1. Evidence from animal studies indicates that circulating adrenaline may be taken up into sympathetic nerves, facilitating the release of noradrenaline. To test whether adrenaline acts as a co-transmitter in humans we studied eight healthy men (aged 19–23 years) during isometric handgrip before and after an adrenaline infusion (1–3 μg/min for > 30 rain). Sympathetic activity was assessed using radiotracer kinetic techniques to measure total and cardiac spillovers of noradrenaline and adrenaline, and microneurography to measure muscle sympathetic activity.
2. During the adrenaline infusion systolic blood pressure and heart rate increased significantly and diastolic blood pressure decreased. Total noradrenaline spillover, and arterial and coronary sinus plasma noradrenaline concentrations, increased significantly. Muscle sympathetic nerve traffic increased both during and after the end of the infusion.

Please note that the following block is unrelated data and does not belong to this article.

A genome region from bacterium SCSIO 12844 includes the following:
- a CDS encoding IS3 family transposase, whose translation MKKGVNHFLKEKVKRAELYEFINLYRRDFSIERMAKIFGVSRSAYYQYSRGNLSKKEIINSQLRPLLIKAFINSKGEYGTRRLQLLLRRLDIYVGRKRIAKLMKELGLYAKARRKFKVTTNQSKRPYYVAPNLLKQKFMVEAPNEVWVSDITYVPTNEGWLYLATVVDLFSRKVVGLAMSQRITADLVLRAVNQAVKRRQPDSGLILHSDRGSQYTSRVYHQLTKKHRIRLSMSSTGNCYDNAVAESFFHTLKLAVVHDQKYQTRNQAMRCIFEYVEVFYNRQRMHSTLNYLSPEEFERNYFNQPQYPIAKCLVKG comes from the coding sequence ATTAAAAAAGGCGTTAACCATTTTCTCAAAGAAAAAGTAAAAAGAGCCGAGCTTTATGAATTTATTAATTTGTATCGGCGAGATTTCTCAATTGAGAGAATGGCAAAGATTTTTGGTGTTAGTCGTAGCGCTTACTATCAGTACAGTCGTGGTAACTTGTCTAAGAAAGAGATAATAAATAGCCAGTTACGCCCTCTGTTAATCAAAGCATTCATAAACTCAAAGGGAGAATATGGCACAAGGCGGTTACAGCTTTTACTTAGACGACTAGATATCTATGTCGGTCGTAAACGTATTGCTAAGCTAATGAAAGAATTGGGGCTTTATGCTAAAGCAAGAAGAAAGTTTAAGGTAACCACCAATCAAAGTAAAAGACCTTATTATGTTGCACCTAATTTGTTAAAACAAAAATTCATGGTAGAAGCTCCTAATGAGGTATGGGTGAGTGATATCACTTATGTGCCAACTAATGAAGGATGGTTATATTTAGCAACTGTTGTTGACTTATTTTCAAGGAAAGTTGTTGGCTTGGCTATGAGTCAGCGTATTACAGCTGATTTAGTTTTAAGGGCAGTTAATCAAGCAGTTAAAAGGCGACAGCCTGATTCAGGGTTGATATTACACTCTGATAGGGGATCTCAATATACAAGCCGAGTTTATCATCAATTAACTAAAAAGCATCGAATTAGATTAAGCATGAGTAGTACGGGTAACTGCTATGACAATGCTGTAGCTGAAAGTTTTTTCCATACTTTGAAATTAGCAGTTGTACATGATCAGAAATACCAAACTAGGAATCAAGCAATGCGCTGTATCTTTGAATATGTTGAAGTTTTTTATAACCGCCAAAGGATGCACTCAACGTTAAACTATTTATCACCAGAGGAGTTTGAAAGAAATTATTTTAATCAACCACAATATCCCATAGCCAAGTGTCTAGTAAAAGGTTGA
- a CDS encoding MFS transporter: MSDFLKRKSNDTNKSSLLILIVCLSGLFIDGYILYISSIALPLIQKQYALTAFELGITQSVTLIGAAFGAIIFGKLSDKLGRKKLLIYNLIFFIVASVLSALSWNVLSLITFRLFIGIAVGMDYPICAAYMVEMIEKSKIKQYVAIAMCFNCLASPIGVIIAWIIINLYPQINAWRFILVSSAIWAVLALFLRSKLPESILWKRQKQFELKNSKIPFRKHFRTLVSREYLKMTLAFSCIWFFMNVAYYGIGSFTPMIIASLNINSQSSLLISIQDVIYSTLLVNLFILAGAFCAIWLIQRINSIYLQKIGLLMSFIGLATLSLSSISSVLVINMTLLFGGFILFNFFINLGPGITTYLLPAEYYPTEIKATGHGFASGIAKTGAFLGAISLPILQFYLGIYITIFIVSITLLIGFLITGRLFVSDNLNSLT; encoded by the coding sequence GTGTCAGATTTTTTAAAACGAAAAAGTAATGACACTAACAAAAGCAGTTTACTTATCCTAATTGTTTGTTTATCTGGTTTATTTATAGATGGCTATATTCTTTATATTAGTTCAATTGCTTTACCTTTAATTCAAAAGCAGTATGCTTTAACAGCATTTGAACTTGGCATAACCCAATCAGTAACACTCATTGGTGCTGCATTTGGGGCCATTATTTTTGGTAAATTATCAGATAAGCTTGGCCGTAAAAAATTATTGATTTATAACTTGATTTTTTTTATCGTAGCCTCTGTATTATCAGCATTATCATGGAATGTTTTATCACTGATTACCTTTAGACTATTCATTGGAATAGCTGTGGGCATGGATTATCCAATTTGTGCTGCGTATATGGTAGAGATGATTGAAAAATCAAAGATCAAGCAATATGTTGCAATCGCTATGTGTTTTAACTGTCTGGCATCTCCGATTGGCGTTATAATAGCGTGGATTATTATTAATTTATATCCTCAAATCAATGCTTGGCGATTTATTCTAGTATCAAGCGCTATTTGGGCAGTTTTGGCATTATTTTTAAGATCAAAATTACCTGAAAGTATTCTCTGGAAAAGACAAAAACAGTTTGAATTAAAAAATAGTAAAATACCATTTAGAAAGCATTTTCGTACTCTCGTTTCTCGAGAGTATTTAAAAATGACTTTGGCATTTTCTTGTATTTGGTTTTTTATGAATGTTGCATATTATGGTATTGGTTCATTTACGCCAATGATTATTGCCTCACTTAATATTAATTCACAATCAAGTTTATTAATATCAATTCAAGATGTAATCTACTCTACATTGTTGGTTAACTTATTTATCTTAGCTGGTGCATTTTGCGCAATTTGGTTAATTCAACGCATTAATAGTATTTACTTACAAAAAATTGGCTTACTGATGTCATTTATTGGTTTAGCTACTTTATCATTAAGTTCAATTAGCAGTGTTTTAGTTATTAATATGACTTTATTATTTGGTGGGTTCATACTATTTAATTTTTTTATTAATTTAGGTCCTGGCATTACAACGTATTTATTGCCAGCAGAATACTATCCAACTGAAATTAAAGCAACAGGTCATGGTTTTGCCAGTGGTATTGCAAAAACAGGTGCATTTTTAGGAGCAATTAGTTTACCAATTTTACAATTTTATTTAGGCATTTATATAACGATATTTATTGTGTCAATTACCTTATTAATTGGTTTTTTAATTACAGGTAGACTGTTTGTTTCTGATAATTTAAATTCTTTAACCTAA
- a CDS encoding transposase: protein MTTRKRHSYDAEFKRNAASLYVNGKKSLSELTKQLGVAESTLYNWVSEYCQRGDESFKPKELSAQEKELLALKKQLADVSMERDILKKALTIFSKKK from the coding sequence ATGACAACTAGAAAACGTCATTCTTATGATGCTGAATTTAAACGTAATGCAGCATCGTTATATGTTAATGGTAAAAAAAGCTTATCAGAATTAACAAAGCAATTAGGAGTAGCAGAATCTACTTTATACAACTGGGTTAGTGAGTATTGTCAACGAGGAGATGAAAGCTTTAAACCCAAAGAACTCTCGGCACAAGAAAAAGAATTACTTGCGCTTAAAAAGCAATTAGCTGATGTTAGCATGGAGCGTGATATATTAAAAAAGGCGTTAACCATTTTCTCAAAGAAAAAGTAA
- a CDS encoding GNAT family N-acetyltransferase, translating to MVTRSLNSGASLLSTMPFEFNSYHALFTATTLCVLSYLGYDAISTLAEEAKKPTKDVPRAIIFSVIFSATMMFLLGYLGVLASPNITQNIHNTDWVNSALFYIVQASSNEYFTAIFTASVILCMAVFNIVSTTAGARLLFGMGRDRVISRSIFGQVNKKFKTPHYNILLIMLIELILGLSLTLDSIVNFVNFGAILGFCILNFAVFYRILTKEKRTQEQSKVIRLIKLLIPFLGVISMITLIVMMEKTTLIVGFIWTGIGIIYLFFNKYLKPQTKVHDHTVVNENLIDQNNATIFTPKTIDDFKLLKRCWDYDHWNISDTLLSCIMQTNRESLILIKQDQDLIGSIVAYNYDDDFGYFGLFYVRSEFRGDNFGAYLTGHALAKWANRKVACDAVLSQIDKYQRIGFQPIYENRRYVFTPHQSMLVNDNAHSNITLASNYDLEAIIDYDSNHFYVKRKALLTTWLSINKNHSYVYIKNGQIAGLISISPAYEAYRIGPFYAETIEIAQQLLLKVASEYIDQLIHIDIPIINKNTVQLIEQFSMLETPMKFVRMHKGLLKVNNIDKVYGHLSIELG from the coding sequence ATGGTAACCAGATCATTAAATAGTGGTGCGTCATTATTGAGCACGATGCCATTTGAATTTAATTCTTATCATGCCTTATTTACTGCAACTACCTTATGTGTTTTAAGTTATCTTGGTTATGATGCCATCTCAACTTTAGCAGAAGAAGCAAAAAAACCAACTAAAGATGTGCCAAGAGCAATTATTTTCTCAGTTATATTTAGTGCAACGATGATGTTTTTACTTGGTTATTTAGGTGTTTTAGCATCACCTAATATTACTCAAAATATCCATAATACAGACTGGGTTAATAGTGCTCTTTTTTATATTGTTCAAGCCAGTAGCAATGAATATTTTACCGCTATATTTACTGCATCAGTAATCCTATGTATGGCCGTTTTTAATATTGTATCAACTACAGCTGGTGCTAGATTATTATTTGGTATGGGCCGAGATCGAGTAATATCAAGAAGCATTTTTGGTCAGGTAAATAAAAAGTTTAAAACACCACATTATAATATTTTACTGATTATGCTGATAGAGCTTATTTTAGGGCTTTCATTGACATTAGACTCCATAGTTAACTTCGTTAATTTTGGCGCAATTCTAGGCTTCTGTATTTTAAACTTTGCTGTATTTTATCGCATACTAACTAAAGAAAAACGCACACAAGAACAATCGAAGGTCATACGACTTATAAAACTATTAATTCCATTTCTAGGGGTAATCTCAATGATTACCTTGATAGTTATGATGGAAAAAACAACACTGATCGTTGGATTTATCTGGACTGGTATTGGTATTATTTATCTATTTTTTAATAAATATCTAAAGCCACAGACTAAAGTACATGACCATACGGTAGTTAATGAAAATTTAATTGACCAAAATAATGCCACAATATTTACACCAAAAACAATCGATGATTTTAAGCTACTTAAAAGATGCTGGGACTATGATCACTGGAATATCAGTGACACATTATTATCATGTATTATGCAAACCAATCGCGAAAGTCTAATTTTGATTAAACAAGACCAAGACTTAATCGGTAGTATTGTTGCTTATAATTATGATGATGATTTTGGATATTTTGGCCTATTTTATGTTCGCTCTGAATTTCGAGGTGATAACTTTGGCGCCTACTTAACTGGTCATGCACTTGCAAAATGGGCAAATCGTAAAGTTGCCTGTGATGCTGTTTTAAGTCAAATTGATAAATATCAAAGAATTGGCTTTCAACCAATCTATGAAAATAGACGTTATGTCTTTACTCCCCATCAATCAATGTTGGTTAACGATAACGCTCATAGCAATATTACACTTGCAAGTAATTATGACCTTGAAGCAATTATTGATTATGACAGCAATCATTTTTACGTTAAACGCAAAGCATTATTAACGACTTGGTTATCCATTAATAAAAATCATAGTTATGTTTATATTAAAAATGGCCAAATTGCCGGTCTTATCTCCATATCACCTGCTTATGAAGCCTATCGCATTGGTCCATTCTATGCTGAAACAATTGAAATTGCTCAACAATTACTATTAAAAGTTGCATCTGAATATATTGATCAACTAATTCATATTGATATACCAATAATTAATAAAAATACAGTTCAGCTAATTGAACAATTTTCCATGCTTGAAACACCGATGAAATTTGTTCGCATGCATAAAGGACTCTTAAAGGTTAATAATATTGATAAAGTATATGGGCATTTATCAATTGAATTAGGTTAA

3. Thirty minutes after the end of the adrenaline infusion there was adrenaline release from the heart (1.5 ± 0.4 ng/min, mean ± S.E.M.) indicating that significant adrenaline loading of cardiac sympathetic nerves had occurred. At this time muscle sympathetic nerve traffic and total body and cardiac noradrenaline spillovers were similar (P > 0.05) to pre-adrenaline infusion values (nerve traffic 24 ± 4 versus 21 ± 3 bursts/min; total noradrenaline spillover 698 ± 98 versus 618 ± 119 ng/min; cardiac noradrenaline spillover 16.2 ± 2.8 versus 13.9 ± 3.9 ng/min).
4. Isometric handgrip contraction evoked similar responses pre- and post-adrenaline infusion in total and cardiac noradrenaline spillovers and in muscle sympathetic activity.
5. The results do not support the theory that adrenaline is a co-transmitter facilitating noradrenaline release from human sympathetic nerves.